The acquisition of the aircraft portfolio of SKY Fund I and the effects of the war in Ukraine dominated 2022 for aircraft lessor Dubai Aerospace Enterprise (DAE). While it grew its portfolio, a write-off on nineteen aircraft in Russia pushed DAE into an adjusted loss of $-279.3 million. Russian write-off pushes lessor DAE into a loss.
Without the asset write-off of $576.5 million, DAE would have produced a $258.6 million profit compared to $188.3 million in 2021. DAE had 22 aircraft placed in Russia and had written off the value of nineteen, plus maintenance reserves and security deposits. The lessor has filed insurance and litigation claims
Total revenues were $1.138 billion, down from $1.238 billion in the previous year. This includes lease revenues from DAE Capital and maintenance revenues of DAE Engineering/Joramco, which reported its strongest year ever. The lessor gained $97.5 million on the disposal of ten owned and 23 managed aircraft and reported a $29.4 million gain on the business combination with SKY Fund I.
At $1.024 billion, lease revenues were $112 million lower than in the previous year due to lease terminations for aircraft in Russia, as well as cash accounting for airline customers that entered administration plus divestments of aircraft. Engineering maintenance increased to $107.7 million from $88.8 million.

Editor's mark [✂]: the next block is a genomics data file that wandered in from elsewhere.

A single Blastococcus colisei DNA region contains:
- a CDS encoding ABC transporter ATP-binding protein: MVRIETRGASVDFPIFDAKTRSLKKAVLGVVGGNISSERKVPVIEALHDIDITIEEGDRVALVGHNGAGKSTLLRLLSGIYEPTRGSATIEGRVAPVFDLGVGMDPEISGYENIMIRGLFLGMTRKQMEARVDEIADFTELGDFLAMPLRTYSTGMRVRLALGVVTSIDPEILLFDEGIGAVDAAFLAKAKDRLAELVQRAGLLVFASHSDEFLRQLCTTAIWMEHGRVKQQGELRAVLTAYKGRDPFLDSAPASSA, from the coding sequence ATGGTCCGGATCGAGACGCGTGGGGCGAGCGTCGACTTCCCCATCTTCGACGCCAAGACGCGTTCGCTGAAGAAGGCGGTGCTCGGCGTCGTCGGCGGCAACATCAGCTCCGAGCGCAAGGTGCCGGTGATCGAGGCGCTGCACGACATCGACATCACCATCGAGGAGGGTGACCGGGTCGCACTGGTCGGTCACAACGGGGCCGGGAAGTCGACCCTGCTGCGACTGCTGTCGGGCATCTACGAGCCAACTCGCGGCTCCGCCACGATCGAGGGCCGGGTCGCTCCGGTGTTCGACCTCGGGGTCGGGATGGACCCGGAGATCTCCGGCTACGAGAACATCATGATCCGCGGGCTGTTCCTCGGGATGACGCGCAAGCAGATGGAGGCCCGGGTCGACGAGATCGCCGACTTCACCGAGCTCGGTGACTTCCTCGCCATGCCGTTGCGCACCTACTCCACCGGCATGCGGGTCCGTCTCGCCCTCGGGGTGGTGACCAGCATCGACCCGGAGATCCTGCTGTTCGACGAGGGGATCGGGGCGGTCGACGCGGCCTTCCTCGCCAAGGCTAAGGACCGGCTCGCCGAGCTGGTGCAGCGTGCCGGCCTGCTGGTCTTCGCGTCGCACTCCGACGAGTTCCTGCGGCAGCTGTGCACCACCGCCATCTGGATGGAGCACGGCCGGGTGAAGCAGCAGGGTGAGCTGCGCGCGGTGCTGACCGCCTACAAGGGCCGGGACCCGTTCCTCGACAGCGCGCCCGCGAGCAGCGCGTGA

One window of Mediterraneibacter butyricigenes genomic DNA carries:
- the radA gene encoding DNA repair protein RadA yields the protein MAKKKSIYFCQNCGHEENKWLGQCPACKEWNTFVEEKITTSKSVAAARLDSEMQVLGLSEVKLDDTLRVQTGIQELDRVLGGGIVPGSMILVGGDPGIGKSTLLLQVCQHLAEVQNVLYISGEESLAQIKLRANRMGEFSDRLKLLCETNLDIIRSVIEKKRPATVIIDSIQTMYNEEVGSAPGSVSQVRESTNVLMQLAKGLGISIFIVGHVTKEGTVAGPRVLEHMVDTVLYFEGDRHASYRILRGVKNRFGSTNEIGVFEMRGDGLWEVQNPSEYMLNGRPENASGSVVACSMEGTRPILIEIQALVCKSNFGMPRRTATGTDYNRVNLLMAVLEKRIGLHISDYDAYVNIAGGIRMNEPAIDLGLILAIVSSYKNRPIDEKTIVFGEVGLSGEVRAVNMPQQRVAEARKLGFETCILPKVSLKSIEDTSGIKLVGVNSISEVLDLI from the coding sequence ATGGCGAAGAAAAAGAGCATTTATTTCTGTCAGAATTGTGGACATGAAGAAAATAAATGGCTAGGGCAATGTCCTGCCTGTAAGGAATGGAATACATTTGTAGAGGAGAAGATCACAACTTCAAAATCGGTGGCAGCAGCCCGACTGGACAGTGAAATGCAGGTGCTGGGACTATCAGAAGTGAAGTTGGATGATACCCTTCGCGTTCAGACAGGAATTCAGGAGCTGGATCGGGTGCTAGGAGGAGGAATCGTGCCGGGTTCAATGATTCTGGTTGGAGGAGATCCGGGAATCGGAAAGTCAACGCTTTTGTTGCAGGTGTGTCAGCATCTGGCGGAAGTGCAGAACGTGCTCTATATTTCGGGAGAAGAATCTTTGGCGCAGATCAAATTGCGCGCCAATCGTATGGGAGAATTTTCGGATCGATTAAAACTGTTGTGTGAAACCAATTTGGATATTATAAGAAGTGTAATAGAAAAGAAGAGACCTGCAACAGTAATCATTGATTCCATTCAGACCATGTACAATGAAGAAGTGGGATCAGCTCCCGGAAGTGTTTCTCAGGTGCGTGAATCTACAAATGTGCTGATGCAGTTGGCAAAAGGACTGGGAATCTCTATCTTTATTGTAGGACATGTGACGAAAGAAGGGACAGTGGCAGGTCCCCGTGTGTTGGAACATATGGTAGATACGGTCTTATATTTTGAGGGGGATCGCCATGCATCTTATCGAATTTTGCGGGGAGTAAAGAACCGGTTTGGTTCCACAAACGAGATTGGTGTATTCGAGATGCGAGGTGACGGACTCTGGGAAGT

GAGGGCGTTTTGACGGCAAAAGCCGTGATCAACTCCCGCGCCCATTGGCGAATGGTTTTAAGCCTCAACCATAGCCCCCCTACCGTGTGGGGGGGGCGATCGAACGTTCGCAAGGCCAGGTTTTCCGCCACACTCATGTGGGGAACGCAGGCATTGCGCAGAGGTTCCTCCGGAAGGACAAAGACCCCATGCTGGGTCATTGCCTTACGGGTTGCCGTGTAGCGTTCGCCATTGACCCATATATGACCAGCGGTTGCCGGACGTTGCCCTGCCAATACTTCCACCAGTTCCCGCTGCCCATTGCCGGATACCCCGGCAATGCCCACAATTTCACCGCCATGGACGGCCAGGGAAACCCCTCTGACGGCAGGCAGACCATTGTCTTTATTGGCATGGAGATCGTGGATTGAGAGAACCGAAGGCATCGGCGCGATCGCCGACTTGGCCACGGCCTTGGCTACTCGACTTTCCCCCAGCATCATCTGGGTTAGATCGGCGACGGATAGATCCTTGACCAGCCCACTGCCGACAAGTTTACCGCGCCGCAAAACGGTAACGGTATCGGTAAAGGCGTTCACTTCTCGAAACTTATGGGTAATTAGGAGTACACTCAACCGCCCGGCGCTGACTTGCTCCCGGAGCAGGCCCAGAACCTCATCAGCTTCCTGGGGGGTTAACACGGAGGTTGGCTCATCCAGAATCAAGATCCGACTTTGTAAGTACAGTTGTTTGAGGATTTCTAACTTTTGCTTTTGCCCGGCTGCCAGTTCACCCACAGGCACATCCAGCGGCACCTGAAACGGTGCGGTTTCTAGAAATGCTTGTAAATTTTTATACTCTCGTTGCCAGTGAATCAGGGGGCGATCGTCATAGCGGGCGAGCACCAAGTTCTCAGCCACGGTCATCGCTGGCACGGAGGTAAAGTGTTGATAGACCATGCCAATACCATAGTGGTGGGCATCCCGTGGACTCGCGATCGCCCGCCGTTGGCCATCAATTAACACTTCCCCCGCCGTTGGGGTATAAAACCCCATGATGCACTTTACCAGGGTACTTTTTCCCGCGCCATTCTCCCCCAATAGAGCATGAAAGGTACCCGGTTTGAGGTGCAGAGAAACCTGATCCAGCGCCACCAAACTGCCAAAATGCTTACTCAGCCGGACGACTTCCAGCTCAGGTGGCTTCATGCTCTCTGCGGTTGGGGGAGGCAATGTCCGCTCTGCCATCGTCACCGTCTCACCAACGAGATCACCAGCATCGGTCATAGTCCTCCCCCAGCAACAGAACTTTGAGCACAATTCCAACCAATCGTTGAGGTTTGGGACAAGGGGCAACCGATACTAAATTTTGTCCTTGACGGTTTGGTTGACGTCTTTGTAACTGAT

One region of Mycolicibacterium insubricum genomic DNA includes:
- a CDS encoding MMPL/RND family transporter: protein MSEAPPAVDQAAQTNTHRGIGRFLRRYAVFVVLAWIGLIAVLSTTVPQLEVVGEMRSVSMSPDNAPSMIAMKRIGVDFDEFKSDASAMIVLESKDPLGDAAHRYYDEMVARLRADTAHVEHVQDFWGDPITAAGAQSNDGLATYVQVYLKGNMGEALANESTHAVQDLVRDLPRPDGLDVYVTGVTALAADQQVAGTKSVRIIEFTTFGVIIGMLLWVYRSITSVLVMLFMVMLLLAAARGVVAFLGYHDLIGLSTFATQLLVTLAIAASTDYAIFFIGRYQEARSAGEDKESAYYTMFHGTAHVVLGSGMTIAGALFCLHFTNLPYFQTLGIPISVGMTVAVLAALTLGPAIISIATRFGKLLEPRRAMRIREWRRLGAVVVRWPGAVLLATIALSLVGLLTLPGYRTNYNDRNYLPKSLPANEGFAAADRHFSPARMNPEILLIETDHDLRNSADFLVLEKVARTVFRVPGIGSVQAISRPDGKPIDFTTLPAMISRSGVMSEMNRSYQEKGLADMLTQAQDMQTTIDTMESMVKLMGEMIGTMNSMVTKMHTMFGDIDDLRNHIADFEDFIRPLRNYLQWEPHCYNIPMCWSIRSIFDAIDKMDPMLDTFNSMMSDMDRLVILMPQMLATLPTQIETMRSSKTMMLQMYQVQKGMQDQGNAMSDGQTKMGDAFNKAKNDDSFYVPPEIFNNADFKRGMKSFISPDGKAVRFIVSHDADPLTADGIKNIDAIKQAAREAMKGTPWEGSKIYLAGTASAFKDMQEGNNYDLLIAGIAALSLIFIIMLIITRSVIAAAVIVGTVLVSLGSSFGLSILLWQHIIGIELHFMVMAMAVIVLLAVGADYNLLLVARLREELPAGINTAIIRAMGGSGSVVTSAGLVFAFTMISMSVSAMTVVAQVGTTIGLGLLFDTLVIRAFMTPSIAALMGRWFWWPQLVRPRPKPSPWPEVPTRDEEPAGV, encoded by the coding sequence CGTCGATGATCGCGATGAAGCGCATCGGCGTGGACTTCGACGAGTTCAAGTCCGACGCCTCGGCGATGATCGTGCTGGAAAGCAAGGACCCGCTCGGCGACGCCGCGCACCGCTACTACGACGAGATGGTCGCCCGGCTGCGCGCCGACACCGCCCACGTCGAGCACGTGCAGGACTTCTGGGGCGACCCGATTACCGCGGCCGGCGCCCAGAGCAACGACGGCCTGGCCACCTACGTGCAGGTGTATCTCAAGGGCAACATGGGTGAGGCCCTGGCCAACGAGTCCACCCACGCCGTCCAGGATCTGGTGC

The full acquisition of SKY Fund I from SKY Leasing was completed in November, which cost DAE $1.4 billion in legal and professional fees – more than the $1.3 billion that the 36 aircraft are valued. But they are new-technology aircraft that DAE was keen to add to its portfolio and should generate good revenues in the coming years. Fifty percent of DAE’s lease rentals is coming from airlines in the Middle East, Africa, and South Asia regions.
DAE grew its owned fleet to 330 aircraft from 296 in 2021 and its managed fleet to 104 from 79. This includes 34 Airbus A320neo family aircraft, up from ten. The number of A320ceo’s grew to 139 from 125. The number of Boeing MAX grew to 37 from twenty, of which ten were previously ordered by DAE from Boeing. The 737NG fleet went up to 101 from 95. The widebody portfolio is virtually unchanged and consists of 24 Airbus A330ceo’s (26), two A330neo’s (0), four A350s (four), eleven Boeing 787s, three 777s, and twelve 777Fs (thirteen).
Limited new orders
DAE’s strategy of predominantly acquiring aircraft through mergers and acquisitions is reflected in its low number of committed aircraft of six, including two A320neo’s, two 737NGs, one 787, and one 777F. Airbus’ orders and deliveries book for January includes one new A320neo. Including 67 ATRs, this brings DAE’s portfolio to 440 aircraft, up from 385 in 2021, of which 315 are narrowbodies.
DAE ended the year with $2.7 billion in liquidity compared to $2.9 billion a year earlier. Net loans and borrowings stood at $8.0 billion, up from $2.4 billion. From 2024 through 2026, most of this debt has to be repaid.
Active as a journalist since 1987, with a background in newspapers, magazines, and a regional news station, Richard has been covering commercial aviation on a freelance basis since late 2016.
In 2022, he has gone full-time freelance. Richard has been contributing to AirInsight since December 2018. He is also writing for Airliner World and Aviation News. From January 2023, he will add a part-time role with Dutch website and magazine Luchtvaartnieuws. Twitter: @rschuur_aero.